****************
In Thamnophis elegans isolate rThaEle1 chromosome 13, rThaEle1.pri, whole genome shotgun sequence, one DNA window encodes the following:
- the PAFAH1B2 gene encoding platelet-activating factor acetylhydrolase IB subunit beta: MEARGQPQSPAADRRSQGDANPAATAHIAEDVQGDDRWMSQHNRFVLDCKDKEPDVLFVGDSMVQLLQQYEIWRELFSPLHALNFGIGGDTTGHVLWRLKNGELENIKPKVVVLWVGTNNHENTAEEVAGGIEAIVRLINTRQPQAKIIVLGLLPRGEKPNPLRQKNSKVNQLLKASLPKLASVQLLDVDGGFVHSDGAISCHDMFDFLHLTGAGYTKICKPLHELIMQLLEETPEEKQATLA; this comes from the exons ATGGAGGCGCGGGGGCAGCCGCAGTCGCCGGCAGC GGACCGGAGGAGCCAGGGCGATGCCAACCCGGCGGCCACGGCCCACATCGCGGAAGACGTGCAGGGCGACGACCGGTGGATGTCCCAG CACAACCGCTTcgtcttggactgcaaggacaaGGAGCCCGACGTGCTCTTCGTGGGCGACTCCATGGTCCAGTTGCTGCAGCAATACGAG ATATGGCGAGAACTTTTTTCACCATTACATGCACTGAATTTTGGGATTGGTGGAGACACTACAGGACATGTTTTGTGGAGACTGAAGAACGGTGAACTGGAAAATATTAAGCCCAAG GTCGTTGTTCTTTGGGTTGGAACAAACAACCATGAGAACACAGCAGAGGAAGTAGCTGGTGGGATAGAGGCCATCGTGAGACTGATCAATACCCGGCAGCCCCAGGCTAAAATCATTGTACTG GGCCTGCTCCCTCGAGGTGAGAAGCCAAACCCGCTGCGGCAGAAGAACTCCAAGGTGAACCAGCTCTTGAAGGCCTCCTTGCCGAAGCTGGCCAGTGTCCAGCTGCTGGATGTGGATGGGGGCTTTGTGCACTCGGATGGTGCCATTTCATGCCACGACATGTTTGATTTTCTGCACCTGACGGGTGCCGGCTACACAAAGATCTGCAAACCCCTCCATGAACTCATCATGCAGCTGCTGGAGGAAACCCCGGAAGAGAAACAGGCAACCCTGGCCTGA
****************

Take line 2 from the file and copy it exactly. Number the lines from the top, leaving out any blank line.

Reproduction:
- the PAFAH1B2 gene encoding platelet-activating factor acetylhydrolase IB subunit beta: MEARGQPQSPAADRRSQGDANPAATAHIAEDVQGDDRWMSQHNRFVLDCKDKEPDVLFVGDSMVQLLQQYEIWRELFSPLHALNFGIGGDTTGHVLWRLKNGELENIKPKVVVLWVGTNNHENTAEEVAGGIEAIVRLINTRQPQAKIIVLGLLPRGEKPNPLRQKNSKVNQLLKASLPKLASVQLLDVDGGFVHSDGAISCHDMFDFLHLTGAGYTKICKPLHELIMQLLEETPEEKQATLA; this comes from the exons ATGGAGGCGCGGGGGCAGCCGCAGTCGCCGGCAGC GGACCGGAGGAGCCAGGGCGATGCCAACCCGGCGGCCACGGCCCACATCGCGGAAGACGTGCAGGGCGACGACCGGTGGATGTCCCAG CACAACCGCTTcgtcttggactgcaaggacaaGGAGCCCGACGTGCTCTTCGTGGGCGACTCCATGGTCCAGTTGCTGCAGCAATACGAG ATATGGCGAGAACTTTTTTCACCATTACATGCACTGAATTTTGGGATTGGTGGAGACACTACAGGACATGTTTTGTGGAGACTGAAGAACGGTGAACTGGAAAATATTAAGCCCAAG GTCGTTGTTCTTTGGGTTGGAACAAACAACCATGAGAACACAGCAGAGGAAGTAGCTGGTGGGATAGAGGCCATCGTGAGACTGATCAATACCCGGCAGCCCCAGGCTAAAATCATTGTACTG GGCCTGCTCCCTCGAGGTGAGAAGCCAAACCCGCTGCGGCAGAAGAACTCCAAGGTGAACCAGCTCTTGAAGGCCTCCTTGCCGAAGCTGGCCAGTGTCCAGCTGCTGGATGTGGATGGGGGCTTTGTGCACTCGGATGGTGCCATTTCATGCCACGACATGTTTGATTTTCTGCACCTGACGGGTGCCGGCTACACAAAGATCTGCAAACCCCTCCATGAACTCATCATGCAGCTGCTGGAGGAAACCCCGGAAGAGAAACAGGCAACCCTGGCCTGA